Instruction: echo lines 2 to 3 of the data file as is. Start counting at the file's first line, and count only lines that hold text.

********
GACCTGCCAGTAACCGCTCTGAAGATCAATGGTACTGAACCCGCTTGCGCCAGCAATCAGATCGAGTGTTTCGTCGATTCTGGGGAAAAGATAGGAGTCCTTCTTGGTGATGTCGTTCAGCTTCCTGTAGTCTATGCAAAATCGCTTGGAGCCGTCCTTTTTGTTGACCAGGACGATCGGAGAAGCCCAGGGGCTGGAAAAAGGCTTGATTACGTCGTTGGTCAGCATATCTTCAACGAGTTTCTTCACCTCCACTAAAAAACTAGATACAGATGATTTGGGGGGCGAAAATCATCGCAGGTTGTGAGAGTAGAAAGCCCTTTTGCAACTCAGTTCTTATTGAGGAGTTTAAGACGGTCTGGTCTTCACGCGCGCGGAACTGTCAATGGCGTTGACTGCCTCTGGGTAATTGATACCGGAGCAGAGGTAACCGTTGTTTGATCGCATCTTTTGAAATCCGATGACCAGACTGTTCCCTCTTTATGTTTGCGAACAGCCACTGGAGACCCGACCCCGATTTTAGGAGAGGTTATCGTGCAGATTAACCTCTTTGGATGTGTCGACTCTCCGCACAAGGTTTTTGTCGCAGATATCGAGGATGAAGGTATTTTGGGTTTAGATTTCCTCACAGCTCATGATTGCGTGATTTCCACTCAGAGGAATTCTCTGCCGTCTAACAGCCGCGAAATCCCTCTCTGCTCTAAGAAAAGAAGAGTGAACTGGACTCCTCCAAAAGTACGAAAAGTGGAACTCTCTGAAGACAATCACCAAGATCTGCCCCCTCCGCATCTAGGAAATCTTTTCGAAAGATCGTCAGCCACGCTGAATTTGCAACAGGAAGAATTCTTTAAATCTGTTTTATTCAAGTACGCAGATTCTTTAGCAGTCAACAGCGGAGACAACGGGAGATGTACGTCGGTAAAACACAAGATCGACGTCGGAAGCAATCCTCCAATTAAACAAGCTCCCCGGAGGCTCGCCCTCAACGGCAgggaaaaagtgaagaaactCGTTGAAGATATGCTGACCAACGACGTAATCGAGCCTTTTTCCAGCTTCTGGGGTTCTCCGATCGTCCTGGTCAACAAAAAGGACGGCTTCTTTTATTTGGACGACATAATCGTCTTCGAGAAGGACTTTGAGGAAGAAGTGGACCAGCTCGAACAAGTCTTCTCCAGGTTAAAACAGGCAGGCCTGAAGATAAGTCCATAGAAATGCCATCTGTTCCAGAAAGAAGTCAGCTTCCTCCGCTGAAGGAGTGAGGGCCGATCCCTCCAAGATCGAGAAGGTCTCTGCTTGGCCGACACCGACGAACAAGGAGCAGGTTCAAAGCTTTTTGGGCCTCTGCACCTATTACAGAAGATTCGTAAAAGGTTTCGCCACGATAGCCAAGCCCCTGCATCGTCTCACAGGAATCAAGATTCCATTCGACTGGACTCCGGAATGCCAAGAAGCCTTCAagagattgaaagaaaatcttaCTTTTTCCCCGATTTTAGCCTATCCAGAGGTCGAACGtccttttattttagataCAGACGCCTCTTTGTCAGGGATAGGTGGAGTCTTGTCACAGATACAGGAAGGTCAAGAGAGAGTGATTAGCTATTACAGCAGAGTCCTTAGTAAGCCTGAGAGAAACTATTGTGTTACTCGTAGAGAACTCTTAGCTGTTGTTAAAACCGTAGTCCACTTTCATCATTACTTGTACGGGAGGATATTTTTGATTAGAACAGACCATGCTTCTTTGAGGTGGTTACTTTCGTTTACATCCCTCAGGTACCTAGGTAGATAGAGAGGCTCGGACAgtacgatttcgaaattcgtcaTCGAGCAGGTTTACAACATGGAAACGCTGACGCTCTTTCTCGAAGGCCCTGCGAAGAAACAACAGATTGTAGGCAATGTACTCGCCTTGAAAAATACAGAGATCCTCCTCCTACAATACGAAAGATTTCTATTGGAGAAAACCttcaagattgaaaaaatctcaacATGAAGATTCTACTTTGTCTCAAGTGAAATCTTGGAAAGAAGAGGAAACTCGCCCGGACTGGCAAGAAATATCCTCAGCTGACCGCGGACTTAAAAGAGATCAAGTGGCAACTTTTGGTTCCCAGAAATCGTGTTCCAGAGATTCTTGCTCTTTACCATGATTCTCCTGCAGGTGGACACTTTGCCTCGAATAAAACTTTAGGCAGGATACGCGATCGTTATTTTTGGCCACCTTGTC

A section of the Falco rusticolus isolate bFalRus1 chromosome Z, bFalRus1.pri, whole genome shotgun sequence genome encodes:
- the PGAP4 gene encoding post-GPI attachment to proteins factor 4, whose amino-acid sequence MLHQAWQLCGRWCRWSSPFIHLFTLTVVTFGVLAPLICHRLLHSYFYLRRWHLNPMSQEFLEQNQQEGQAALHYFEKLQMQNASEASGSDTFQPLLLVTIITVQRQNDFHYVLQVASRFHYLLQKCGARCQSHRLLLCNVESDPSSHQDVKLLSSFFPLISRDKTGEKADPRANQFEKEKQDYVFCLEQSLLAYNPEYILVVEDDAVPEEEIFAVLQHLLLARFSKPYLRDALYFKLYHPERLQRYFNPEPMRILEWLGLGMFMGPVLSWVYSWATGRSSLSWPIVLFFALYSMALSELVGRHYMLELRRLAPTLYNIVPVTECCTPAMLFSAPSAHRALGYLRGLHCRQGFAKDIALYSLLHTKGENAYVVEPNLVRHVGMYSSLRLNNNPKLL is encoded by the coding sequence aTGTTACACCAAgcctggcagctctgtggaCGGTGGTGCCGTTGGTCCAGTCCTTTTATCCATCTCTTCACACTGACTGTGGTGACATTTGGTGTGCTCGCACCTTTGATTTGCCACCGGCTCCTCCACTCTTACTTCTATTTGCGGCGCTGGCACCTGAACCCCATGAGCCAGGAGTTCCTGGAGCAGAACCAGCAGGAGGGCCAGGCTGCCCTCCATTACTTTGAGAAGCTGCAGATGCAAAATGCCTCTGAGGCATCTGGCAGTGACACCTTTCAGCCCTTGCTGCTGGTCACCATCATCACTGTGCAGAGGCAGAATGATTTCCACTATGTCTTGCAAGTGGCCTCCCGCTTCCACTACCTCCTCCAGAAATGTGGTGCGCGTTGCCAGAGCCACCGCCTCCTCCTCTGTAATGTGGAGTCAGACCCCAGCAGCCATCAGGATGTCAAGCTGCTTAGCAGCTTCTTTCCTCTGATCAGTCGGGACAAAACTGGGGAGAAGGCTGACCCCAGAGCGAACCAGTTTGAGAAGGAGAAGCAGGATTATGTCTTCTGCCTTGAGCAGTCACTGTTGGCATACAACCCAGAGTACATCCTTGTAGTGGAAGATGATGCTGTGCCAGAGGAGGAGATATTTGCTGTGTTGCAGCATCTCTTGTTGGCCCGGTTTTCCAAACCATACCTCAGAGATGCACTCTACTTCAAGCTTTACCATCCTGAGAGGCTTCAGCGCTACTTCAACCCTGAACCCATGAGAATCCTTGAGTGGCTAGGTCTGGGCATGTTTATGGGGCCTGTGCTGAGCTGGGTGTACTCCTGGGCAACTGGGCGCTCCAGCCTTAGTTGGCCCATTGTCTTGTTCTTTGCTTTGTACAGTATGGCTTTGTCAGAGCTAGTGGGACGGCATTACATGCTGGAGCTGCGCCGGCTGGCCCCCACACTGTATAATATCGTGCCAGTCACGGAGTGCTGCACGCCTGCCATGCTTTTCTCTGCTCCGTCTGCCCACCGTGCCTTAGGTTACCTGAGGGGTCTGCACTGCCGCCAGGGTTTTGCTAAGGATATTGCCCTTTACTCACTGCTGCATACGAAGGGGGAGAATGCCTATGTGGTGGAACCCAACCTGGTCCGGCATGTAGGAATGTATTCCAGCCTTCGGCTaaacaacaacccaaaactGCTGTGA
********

A section of the Falco rusticolus isolate bFalRus1 chromosome Z, bFalRus1.pri, whole genome shotgun sequence genome encodes:
- the PGAP4 gene encoding post-GPI attachment to proteins factor 4, whose amino-acid sequence MLHQAWQLCGRWCRWSSPFIHLFTLTVVTFGVLAPLICHRLLHSYFYLRRWHLNPMSQEFLEQNQQEGQAALHYFEKLQMQNASEASGSDTFQPLLLVTIITVQRQNDFHYVLQVASRFHYLLQKCGARCQSHRLLLCNVESDPSSHQDVKLLSSFFPLISRDKTGEKADPRANQFEKEKQDYVFCLEQSLLAYNPEYILVVEDDAVPEEEIFAVLQHLLLARFSKPYLRDALYFKLYHPERLQRYFNPEPMRILEWLGLGMFMGPVLSWVYSWATGRSSLSWPIVLFFALYSMALSELVGRHYMLELRRLAPTLYNIVPVTECCTPAMLFSAPSAHRALGYLRGLHCRQGFAKDIALYSLLHTKGENAYVVEPNLVRHVGMYSSLRLNNNPKLL is encoded by the coding sequence aTGTTACACCAAgcctggcagctctgtggaCGGTGGTGCCGTTGGTCCAGTCCTTTTATCCATCTCTTCACACTGACTGTGGTGACATTTGGTGTGCTCGCACCTTTGATTTGCCACCGGCTCCTCCACTCTTACTTCTATTTGCGGCGCTGGCACCTGAACCCCATGAGCCAGGAGTTCCTGGAGCAGAACCAGCAGGAGGGCCAGGCTGCCCTCCATTACTTTGAGAAGCTGCAGATGCAAAATGCCTCTGAGGCATCTGGCAGTGACACCTTTCAGCCCTTGCTGCTGGTCACCATCATCACTGTGCAGAGGCAGAATGATTTCCACTATGTCTTGCAAGTGGCCTCCCGCTTCCACTACCTCCTCCAGAAATGTGGTGCGCGTTGCCAGAGCCACCGCCTCCTCCTCTGTAATGTGGAGTCAGACCCCAGCAGCCATCAGGATGTCAAGCTGCTTAGCAGCTTCTTTCCTCTGATCAGTCGGGACAAAACTGGGGAGAAGGCTGACCCCAGAGCGAACCAGTTTGAGAAGGAGAAGCAGGATTATGTCTTCTGCCTTGAGCAGTCACTGTTGGCATACAACCCAGAGTACATCCTTGTAGTGGAAGATGATGCTGTGCCAGAGGAGGAGATATTTGCTGTGTTGCAGCATCTCTTGTTGGCCCGGTTTTCCAAACCATACCTCAGAGATGCACTCTACTTCAAGCTTTACCATCCTGAGAGGCTTCAGCGCTACTTCAACCCTGAACCCATGAGAATCCTTGAGTGGCTAGGTCTGGGCATGTTTATGGGGCCTGTGCTGAGCTGGGTGTACTCCTGGGCAACTGGGCGCTCCAGCCTTAGTTGGCCCATTGTCTTGTTCTTTGCTTTGTACAGTATGGCTTTGTCAGAGCTAGTGGGACGGCATTACATGCTGGAGCTGCGCCGGCTGGCCCCCACACTGTATAATATCGTGCCAGTCACGGAGTGCTGCACGCCTGCCATGCTTTTCTCTGCTCCGTCTGCCCACCGTGCCTTAGGTTACCTGAGGGGTCTGCACTGCCGCCAGGGTTTTGCTAAGGATATTGCCCTTTACTCACTGCTGCATACGAAGGGGGAGAATGCCTATGTGGTGGAACCCAACCTGGTCCGGCATGTAGGAATGTATTCCAGCCTTCGGCTaaacaacaacccaaaactGCTGTGA